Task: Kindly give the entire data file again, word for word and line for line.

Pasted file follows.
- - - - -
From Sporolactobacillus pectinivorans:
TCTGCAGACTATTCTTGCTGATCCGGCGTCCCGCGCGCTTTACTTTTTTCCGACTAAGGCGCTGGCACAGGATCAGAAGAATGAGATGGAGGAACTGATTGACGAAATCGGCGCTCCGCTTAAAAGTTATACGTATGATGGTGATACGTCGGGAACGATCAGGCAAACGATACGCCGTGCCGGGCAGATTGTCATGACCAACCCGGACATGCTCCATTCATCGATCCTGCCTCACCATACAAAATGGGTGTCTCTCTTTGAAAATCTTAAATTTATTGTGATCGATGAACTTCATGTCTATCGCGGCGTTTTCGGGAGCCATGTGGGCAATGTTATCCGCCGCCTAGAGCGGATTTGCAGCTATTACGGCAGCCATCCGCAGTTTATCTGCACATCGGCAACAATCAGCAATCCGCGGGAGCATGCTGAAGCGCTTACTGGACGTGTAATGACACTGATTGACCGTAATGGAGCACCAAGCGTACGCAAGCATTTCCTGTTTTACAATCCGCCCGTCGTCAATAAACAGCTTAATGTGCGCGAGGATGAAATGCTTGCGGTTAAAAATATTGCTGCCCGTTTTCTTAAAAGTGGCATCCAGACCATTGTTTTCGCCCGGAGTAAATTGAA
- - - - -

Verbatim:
From Sporolactobacillus pectinivorans:
TCTGCAGACTATTCTTGCTGATCCGGCGTCCCGCGCGCTTTACTTTTTTCCGACTAAGGCGCTGGCACAGGATCAGAAGAATGAGATGGAGGAACTGATTGACGAAATCGGCGCTCCGCTTAAAAGTTATACGTATGATGGTGATACGTCGGGAACGATCAGGCAAACGATACGCCGTGCCGGGCAGATTGTCATGACCAACCCGGACATGCTCCATTCATCGATCCTGCCTCACCATACAAAATGGGTGTCTCTCTTTGAAAATCTTAAATTTATTGTGATCGATGAACTTCATGTCTATCGCGGCGTTTTCGGGAGCCATGTGGGCAATGTTATCCGCCGCCTAGAGCGGATTTGCAGCTATTACGGCAGCCATCCGCAGTTTATCTGCACATCGGCAACAATCAGCAATCCGCGGGAGCATGCTGAAGCGCTTACTGGACGTGTAATGACACTGATTGACCGTAATGGAGCACCAAGCGTACGCAAGCATTTCCTGTTTTACAATCCGCCCGTCGTCAATAAACAGCTTAATGTGCGCGAGGATGAAATGCTTGCGGTTAAAAATATTGCTGCCCGTTTTCTTAAAAGTGGCATCCAGACCATTGTTTTCGCCCGGAGTAAATTGAA